Initial Value of Sales - Final Value of Sales = 0.662 - 0.608 = 0.054

The Model Contribution is:

Model Decomposition / Initial Value of Sales = 0.054 /0.662 = 8%

Counterfactual: What would have been the mean value of Sales, had all the other confounders being set to 0 (the driver being hold to its marginal probability distribution)? 

Setting TV to its original marginal probability distribution and setting all the other drivers to 0 increases the Sales by 0.5.

The Model D ecomposition for TV is:

Final Value of Sales - Value of Sales given all the drivers set to 0 = 0.5 - 0 = 0.5

The Model Contribution is:

Model Decomposition / Initial Value of Sales = 0.5/0.662 = 75%

Sales = Min(Radio, Online, TV)

Counterfactual: What would have been the value of Sales, had TV been set to 0, instead of its marginal probability distribution (all the other confounders being hold to their marginal probability distributions)?

Setting TV to 0 reduces Sales by 0.337.

The Model D ecomposition for TV is:

Initial Value of Sales - Final Value of Sales = 0.337 - 0 = 0.337

The Model Contribution is:

Model Decomposition / Initial Value of Sales = 0.337/0.337 = 100%

Counterfactual: What would have been the mean value of Sales, had all the other confounders being set to 0 (the driver being hold to its marginal probability distribution)? 

Setting TV to its original marginal probability distribution and setting all the other drivers to 0 does not change Sales.

The Model D ecomposition for TV is:

Final Value of Sales - Value of Sales given all the drivers set to 0 = 0 - 0 = 0

The Model Contribution is:

Model Decomposition / Initial Value of Sales = 0%

New Feature: Base

In classical Linear Regression models, there are usually two additional terms in the function that links the Target and the Drivers:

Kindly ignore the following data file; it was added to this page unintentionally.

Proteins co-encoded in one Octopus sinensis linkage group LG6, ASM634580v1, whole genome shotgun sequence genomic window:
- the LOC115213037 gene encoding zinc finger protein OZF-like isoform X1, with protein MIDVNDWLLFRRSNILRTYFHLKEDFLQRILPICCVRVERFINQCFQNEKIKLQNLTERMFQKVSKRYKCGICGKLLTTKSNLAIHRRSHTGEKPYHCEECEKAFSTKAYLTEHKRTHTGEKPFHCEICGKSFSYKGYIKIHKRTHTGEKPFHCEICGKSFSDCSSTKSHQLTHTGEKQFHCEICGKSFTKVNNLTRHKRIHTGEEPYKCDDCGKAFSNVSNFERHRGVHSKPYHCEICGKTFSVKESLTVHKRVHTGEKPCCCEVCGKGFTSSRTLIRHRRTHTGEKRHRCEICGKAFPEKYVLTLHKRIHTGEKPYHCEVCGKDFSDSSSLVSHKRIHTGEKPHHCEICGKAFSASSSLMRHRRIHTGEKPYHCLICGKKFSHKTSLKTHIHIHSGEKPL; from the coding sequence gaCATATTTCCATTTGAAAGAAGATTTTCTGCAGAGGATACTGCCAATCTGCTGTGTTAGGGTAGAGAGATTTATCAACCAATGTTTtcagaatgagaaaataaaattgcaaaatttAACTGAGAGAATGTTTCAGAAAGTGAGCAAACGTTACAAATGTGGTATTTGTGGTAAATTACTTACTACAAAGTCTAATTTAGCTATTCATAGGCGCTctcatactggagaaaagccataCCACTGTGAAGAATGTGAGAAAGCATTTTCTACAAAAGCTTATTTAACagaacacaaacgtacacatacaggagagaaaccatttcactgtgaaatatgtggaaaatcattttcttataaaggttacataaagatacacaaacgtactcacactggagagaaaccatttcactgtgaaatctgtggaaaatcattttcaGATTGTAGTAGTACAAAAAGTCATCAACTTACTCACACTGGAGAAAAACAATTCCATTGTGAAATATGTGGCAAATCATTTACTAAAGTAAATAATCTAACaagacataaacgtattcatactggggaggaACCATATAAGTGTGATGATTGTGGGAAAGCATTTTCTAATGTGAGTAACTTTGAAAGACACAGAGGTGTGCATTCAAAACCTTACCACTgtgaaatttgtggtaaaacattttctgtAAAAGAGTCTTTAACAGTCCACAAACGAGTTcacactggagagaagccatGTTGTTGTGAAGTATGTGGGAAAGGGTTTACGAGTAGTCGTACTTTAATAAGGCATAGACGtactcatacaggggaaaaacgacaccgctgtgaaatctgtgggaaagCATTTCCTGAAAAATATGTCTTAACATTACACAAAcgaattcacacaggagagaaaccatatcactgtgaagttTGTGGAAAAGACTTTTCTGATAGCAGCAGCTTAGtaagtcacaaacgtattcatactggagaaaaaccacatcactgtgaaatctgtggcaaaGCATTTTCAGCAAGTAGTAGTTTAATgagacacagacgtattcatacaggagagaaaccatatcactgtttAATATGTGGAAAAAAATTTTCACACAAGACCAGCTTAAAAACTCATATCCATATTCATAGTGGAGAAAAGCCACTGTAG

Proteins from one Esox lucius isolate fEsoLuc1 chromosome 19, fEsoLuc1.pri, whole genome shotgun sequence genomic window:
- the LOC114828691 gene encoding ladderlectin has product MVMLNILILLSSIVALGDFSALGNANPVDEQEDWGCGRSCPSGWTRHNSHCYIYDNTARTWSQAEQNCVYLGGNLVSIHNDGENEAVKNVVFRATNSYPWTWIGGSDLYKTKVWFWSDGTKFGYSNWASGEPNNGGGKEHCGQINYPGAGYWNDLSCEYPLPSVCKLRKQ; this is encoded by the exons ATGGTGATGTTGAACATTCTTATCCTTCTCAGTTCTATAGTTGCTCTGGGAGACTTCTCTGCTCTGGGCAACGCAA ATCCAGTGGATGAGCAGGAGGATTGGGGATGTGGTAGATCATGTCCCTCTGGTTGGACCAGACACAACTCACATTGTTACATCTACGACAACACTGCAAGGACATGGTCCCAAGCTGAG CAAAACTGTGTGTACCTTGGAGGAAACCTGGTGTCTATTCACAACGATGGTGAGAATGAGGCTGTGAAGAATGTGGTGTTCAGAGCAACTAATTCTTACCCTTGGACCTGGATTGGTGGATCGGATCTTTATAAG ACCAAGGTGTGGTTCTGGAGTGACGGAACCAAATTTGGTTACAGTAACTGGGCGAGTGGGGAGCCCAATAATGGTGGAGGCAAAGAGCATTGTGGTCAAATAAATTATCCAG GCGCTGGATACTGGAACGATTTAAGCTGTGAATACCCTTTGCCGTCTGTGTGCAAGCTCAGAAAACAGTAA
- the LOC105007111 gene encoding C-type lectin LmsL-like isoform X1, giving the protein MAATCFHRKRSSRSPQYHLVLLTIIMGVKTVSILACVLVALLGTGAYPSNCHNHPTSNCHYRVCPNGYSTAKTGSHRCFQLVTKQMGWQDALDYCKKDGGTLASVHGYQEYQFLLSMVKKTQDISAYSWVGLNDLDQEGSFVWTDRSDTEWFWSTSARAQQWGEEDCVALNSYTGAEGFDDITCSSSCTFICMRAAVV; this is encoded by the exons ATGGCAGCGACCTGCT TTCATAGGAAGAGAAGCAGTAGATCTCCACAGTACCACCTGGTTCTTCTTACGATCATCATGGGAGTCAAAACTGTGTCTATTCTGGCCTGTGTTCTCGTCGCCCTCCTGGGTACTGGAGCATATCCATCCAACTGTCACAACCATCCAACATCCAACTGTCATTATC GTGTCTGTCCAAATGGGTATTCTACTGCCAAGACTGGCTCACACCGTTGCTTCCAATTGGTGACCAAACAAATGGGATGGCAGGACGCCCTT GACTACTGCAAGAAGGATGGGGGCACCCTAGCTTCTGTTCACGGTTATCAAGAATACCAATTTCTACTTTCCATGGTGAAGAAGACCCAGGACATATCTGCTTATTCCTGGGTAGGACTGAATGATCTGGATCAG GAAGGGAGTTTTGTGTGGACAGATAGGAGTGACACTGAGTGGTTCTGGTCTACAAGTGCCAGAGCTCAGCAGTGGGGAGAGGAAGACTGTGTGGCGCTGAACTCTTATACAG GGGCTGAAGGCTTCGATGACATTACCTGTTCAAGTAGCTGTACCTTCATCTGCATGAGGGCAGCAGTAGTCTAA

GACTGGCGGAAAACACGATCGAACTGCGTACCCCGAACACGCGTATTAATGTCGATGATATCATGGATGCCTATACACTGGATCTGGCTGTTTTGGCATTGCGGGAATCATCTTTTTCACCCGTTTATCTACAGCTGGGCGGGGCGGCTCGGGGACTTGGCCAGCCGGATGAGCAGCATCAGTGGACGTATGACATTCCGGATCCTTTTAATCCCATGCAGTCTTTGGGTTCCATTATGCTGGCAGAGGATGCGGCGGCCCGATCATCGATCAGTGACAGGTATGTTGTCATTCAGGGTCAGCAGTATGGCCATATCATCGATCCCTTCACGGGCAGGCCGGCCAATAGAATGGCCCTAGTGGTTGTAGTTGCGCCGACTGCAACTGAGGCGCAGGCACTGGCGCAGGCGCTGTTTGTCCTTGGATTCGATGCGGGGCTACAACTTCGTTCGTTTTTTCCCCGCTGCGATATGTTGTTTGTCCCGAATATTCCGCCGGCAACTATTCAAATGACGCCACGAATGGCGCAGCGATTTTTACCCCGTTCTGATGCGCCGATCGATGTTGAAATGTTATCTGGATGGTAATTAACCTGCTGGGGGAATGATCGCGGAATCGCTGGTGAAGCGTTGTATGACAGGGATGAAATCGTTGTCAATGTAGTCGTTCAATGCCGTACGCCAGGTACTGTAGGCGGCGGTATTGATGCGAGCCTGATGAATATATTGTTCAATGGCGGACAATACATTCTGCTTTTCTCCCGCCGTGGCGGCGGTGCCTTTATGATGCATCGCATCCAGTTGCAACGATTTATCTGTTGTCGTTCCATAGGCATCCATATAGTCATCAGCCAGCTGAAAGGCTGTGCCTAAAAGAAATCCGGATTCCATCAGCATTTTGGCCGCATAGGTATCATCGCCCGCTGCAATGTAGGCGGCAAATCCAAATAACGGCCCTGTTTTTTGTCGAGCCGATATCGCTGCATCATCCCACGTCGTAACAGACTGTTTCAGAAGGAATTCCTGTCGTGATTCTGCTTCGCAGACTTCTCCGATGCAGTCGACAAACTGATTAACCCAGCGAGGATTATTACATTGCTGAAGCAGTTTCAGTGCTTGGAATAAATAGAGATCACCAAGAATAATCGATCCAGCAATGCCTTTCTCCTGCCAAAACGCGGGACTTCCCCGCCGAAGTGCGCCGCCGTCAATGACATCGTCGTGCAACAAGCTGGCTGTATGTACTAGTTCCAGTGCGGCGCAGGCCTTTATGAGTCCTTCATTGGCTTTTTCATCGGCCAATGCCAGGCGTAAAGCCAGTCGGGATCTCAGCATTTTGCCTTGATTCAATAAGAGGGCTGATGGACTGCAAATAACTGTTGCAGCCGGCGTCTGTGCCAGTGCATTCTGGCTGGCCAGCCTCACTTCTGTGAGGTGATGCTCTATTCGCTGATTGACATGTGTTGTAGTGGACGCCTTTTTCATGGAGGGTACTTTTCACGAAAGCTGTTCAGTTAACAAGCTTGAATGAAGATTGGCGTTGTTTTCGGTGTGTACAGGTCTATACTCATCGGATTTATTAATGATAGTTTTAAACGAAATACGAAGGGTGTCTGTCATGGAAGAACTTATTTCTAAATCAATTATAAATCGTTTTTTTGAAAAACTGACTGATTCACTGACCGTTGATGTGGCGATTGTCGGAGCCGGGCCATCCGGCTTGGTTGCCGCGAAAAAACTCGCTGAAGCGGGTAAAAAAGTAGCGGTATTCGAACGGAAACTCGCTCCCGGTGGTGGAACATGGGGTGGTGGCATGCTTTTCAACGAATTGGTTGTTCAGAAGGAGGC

• the Intercept, the Target value when all the Drivers are set to 0
  • the Error, the difference between the observed value of the Target and its predicted value.

A Base contribution is now available in the Contribution Analysis tool. The objective is to combine the Intercept and the Error terms.

The Base mean is computed by setting all the Drivers (i.e. all the confounders that are observable) to their Neutral State, while

  • Model: holding fixed all the probability distributions of the confounder variables that are Not Observable .
  • Data  (for each observation): setting the confounder variables that are  Not Observable to their observed states.

The initial contribution of the Base is then defined by:

Base Contribution = Base Mean / Initial Target Value 

Note

The Base mean is used in Type II Contribution for computing the decompositions:

D = Final Target Value - Base mean

Note

The Base mean is also used in the computation of the Contributions (denominator)

d = Initial Target Value - Base mean

Example

Let's take back the Sum model we previously used for illustrating Type I and II Contributions. Let's suppose Online is beyond our control. We then set this confounder variable as Not Observable.

Setting the Drivers to 0 while holding fixed the probability distribution of Online returns a Sales value of 0.512.

The (Model) Base mean is then equal to 0.512, and its contribution is:

Base mean / Initial Value of Sales = 0.512/1.479 = 33%

Setting TV to its original marginal probability distribution and setting all the other drivers to 0 increases the Sales by 0.479.

The Model D ecomposition for TV is:

Final Value of Sales - Base Mean = 0.991 - 0.512 = 0.479

The Model Contribution is:

Model Decomposition / (Initial Value of Sales - Base Mean) = 0.479/0.967 = 50%

New Feature: Mean Contribution and Normalization

Four different contributions are now available for each driver: Type I and Type II, computed with the model and the data.

The three examples we used to illustrate Type I and Type II clearly show that Type I returns an underestimated contribution for Max type functions and an overestimated contribution for Min type functions. Conversely, Type II returns an underestimated contribution for Min type functions and an overestimated contribution for Max type functions. These two measures are only identical for the Sum type function.

The Mean Driver Contribution combines  Type I  and  Type II  by averaging the computed contributions.

Mean Contribution = (Type I + Type II) / 2

When the sum of all the drivers's contributions and the Base contribution is greater than 1, all the contributions are normalized to get a final sum equal to 1.

For each observation of the dataset, the mean contribution of each driver is equal to: